Coco's is arguably Edinburgh's best chocolatier, and sits near to a branch of Peckham's delicatessen and an extravagant cake shop. For those who wish to continue, the main road heads down into extremely well-heeled Morningside (though the shopping strip is perhaps a little underwhelming), and neighbouring the Grange and Merchiston, all of which are home to some beautiful Victorian villas on their leafy streets, and are a pleasure to stroll around.
Tollcross is at the southern end of Lothian Road, a ten-fifteen minute walk from all parts of central Edinburgh. The main road, Gilmore Place-Bruntsfield Place leads up the hill to Bruntsfield and then round towards Morningside. Multiple buses to all of these neighbourhoods, see Lothian Buses website.
"I've been to legendary L.A. sushi restaurant] Geisha House, and this is better," my friend told me as we entered the unassuming Gugu Sushi in L.A.'s South Bay. I haven't been to Geisha House, but I find it hard to imagine the possibility of better sushi, except perhaps in Japan.
Gug Sushi isn't a place you come to flash the cash (unlike much of L.A.) or even for the atmosphere: its sole raison d'etre is the fantastic food. The menu offers a bewildering variety of different roll combinations, so it was only fair that we tasted quite a few. The names of most now escape me, though all were delectable, however, the eponymous Gugu roll and one which prominently featured unagi (eel) stick in my mind.
It may be a bit of a trek from the more popular tourist areas of the city, but for sushi fans it is definitely worth it, and the prices are extremely reasonable.
Gu Gu Sushi & Roll, 1121 Aviation Boulevard, Hermosa Beach, Los Angeles CA 90254
Located in central Hoi An, you will find this chilled little restaurant serving tasty, modern Vietnamese/Asian food and, if you are in the mood, excellent cocktails. Grab yourself a spot on the raised tatami 'flooring' with a table in the middle and enjoy excellent views of the lantern-lit river at night. Superb service.
111 Nguyen Thai Hoc, Hoi An.
When someone says 'Venice', you think of gondolas and canals. But there is so much more to Venice.
If you go down any backstreet you will find little shops like no others in the world. Small bars, restaurants, that only the locals know about - and you can see why they haven't told anyone - some of the nicest food I have ever tasted was in these backstreets.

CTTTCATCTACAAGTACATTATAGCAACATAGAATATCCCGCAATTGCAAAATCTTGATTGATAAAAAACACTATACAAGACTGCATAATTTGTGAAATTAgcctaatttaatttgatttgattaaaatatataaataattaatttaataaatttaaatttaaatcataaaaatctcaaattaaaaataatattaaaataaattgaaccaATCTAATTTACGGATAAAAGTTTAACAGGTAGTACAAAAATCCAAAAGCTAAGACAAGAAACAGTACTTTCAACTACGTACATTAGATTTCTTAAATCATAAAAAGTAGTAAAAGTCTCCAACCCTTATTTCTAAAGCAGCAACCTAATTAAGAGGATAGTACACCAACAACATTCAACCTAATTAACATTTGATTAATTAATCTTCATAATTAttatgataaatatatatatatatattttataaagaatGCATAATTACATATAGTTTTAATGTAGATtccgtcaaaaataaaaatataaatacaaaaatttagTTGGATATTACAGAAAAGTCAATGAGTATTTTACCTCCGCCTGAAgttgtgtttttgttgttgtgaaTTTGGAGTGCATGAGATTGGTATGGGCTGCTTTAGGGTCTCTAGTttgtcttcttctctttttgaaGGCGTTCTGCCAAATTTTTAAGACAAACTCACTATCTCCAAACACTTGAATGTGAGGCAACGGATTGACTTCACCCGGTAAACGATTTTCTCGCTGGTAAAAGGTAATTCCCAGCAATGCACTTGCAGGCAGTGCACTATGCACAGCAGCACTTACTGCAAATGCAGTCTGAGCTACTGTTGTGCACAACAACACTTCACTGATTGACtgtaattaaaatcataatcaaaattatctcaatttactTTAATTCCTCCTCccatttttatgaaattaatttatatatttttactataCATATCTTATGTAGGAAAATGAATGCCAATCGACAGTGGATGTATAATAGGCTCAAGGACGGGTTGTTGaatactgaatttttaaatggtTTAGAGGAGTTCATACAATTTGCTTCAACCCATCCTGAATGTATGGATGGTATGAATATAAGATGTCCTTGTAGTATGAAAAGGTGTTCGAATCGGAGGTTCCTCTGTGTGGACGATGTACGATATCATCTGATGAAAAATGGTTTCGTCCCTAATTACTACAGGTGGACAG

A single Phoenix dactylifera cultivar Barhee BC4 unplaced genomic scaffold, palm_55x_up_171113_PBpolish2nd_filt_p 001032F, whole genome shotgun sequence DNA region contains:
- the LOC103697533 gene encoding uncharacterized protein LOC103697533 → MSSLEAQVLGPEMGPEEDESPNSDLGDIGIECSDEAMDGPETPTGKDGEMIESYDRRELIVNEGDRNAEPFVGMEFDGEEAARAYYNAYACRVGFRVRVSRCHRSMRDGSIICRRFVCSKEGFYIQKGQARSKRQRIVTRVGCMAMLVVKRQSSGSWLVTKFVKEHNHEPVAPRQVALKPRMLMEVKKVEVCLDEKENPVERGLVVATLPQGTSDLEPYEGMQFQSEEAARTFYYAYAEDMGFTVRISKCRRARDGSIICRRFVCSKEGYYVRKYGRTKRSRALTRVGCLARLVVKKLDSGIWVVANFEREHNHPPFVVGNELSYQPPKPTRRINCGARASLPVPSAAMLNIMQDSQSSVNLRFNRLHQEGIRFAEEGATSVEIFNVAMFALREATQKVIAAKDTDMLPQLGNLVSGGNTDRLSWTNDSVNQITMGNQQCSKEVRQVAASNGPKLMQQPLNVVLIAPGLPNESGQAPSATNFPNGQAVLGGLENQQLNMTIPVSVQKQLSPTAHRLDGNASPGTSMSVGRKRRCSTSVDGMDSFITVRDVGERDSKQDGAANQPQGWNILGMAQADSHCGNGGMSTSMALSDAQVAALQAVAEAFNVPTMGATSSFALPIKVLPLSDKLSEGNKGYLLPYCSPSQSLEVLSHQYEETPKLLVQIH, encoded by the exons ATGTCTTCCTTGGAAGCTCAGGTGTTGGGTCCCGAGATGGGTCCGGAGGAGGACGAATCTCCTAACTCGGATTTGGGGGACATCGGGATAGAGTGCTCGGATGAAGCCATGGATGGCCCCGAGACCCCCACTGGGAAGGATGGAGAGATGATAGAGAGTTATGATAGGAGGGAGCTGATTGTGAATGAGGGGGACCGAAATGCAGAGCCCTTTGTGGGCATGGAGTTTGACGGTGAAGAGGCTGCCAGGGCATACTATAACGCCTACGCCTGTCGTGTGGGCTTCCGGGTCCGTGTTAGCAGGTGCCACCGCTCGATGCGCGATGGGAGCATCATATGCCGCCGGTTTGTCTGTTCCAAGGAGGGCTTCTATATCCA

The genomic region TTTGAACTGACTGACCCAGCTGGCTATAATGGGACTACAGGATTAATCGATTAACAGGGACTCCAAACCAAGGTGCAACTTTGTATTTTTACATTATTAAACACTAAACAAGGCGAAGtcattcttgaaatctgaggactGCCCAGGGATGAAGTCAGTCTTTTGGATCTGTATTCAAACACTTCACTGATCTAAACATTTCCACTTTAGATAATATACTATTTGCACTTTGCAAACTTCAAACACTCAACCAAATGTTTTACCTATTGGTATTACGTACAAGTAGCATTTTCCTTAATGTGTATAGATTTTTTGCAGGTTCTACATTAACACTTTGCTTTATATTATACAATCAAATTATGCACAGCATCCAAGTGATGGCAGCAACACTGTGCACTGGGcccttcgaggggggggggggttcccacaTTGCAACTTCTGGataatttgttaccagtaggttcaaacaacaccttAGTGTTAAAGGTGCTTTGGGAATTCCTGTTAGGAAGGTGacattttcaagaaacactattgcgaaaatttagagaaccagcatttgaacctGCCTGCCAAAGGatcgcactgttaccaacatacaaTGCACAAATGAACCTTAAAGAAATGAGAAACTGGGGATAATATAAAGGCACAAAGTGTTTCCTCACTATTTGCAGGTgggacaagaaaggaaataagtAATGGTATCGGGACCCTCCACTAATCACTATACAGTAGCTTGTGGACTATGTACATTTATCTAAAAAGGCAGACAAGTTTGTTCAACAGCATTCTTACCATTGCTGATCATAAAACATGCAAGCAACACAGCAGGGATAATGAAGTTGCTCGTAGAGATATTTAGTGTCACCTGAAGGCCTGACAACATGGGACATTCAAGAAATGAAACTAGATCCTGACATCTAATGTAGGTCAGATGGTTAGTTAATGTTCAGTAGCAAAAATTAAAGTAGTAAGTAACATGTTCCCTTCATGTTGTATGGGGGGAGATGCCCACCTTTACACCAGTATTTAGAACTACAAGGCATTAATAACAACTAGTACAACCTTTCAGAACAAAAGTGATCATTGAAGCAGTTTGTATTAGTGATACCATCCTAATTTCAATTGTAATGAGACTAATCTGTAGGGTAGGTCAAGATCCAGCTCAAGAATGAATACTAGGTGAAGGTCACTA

Also, don't buy a map- just let your senses take you wherever. Get lost in the Venice Backstreets.
Any backstreet in Venice.
This is "real" Alexandria and a real treat too. Unlike the Khan in Cairo, tourists don't get hassled to buy stuff here. As it is not touristy you'd better bring a phrase book if you are looking for something specific, otherwise just enjoy wandering around the streets.
The Eastern end starts with clothes and material (some lovely scarves here), then there are a few streets with spices (far, far cheaper than Cairo!) and then the fresh fish, fruit and vegetables take over.
Best buys are loofas, dried Hibiscus, dates and Halva.
It's relatively easy to find your way home as well; as turning off the main street will take you to the Corniche and a taxi will never be too far away.
Walk inland from the Unknown Soldier memorial on the Corniche (Midan Orabi) until you hit the main crossroads (Midan el-Tahrir). Go right here and you'll gradually walk deeper and deeper into the market. It runs parallel to the Corniche between here and El-Anfushi area, just a few blocks in from the bay.
This is a fabulous guesthouse in the cafe'd, art gallery'd town, Holywood, Co.Down and they serve the most amazing breakfast which you choose from a delightfully interesting menu. I thought the creamy 'chilled porridge' would be a return to childhood horrors however it was delicious. The staff are the essence of Irish charm and couldn't do enough for you. Because this place is only ten mins from Belfast you get the best of both worlds.
A self-service café set in the vaults of University Church of St Mary the Virgin. Inside is all long shared tables and dimly lit café wonderfulness. A leisurely coffee and a good book are perfectly matched to its unpretentious welcome. Its Catte St garden faces the Radcliffe Camera so summer lunching is particularly pleasant. The restaurant itself serves consistently tasty and adventurous locally sourced organic food and cakes and fairly traded teas coffees - we have only ever been for lunch after the storytime session at the central library - needless to say it is kid-friendly and affordable too. One thing to bear in mind is lunch is served from 12pm and is very popular so arrive early to avoid queues and shortages.
Tel. 01865 279112
Radcliffe Square, off High St, Oxford.
I love sushi and I would rate Ozumo as one of my favourite sushi restaurants. It's contemporary Japanese cuisine so I would recommend trying their specials. We asked the waitress to choose for us and we were very happy with the selection. The cocktails are delicious and they have a great selection of sake for those of you who like sake (I don't!).
161 Steuart St
San Francisco, CA 94105
+1 415 882 1333